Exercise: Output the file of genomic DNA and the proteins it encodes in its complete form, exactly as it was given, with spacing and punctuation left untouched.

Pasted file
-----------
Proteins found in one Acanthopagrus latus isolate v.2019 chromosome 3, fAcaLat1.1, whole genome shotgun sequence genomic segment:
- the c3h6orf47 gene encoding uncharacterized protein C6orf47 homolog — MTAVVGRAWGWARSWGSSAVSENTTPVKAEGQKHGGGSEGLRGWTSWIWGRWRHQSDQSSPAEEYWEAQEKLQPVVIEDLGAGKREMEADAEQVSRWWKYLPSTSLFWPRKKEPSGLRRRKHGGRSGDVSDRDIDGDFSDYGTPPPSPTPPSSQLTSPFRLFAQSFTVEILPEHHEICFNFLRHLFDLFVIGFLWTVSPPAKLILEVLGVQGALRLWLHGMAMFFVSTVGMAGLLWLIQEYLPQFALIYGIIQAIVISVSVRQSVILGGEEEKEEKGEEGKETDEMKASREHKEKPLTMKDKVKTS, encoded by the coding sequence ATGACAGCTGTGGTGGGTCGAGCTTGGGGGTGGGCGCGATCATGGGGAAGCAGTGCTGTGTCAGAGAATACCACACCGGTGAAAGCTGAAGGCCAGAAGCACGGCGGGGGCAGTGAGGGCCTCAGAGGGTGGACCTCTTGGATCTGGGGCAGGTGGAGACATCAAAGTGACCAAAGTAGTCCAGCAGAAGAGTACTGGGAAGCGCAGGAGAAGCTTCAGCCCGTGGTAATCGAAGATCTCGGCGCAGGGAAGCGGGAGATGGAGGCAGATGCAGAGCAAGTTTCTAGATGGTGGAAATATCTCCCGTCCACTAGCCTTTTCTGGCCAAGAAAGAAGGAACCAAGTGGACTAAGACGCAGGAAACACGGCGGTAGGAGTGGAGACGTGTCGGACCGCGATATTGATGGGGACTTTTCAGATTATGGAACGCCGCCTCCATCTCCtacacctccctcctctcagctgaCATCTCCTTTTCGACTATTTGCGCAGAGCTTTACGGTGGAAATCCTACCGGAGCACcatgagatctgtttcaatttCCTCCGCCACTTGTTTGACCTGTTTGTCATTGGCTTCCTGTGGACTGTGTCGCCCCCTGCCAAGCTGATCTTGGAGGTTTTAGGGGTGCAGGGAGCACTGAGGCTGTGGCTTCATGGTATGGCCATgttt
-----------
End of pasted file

Proteins found in one Acanthopagrus latus isolate v.2019 chromosome 3, fAcaLat1.1, whole genome shotgun sequence genomic segment:
- the c3h6orf47 gene encoding uncharacterized protein C6orf47 homolog — MTAVVGRAWGWARSWGSSAVSENTTPVKAEGQKHGGGSEGLRGWTSWIWGRWRHQSDQSSPAEEYWEAQEKLQPVVIEDLGAGKREMEADAEQVSRWWKYLPSTSLFWPRKKEPSGLRRRKHGGRSGDVSDRDIDGDFSDYGTPPPSPTPPSSQLTSPFRLFAQSFTVEILPEHHEICFNFLRHLFDLFVIGFLWTVSPPAKLILEVLGVQGALRLWLHGMAMFFVSTVGMAGLLWLIQEYLPQFALIYGIIQAIVISVSVRQSVILGGEEEKEEKGEEGKETDEMKASREHKEKPLTMKDKVKTS, encoded by the coding sequence ATGACAGCTGTGGTGGGTCGAGCTTGGGGGTGGGCGCGATCATGGGGAAGCAGTGCTGTGTCAGAGAATACCACACCGGTGAAAGCTGAAGGCCAGAAGCACGGCGGGGGCAGTGAGGGCCTCAGAGGGTGGACCTCTTGGATCTGGGGCAGGTGGAGACATCAAAGTGACCAAAGTAGTCCAGCAGAAGAGTACTGGGAAGCGCAGGAGAAGCTTCAGCCCGTGGTAATCGAAGATCTCGGCGCAGGGAAGCGGGAGATGGAGGCAGATGCAGAGCAAGTTTCTAGATGGTGGAAATATCTCCCGTCCACTAGCCTTTTCTGGCCAAGAAAGAAGGAACCAAGTGGACTAAGACGCAGGAAACACGGCGGTAGGAGTGGAGACGTGTCGGACCGCGATATTGATGGGGACTTTTCAGATTATGGAACGCCGCCTCCATCTCCtacacctccctcctctcagctgaCATCTCCTTTTCGACTATTTGCGCAGAGCTTTACGGTGGAAATCCTACCGGAGCACcatgagatctgtttcaatttCCTCCGCCACTTGTTTGACCTGTTTGTCATTGGCTTCCTGTGGACTGTGTCGCCCCCTGCCAAGCTGATCTTGGAGGTTTTAGGGGTGCAGGGAGCACTGAGGCTGTGGCTTCATGGTATGGCCATgttt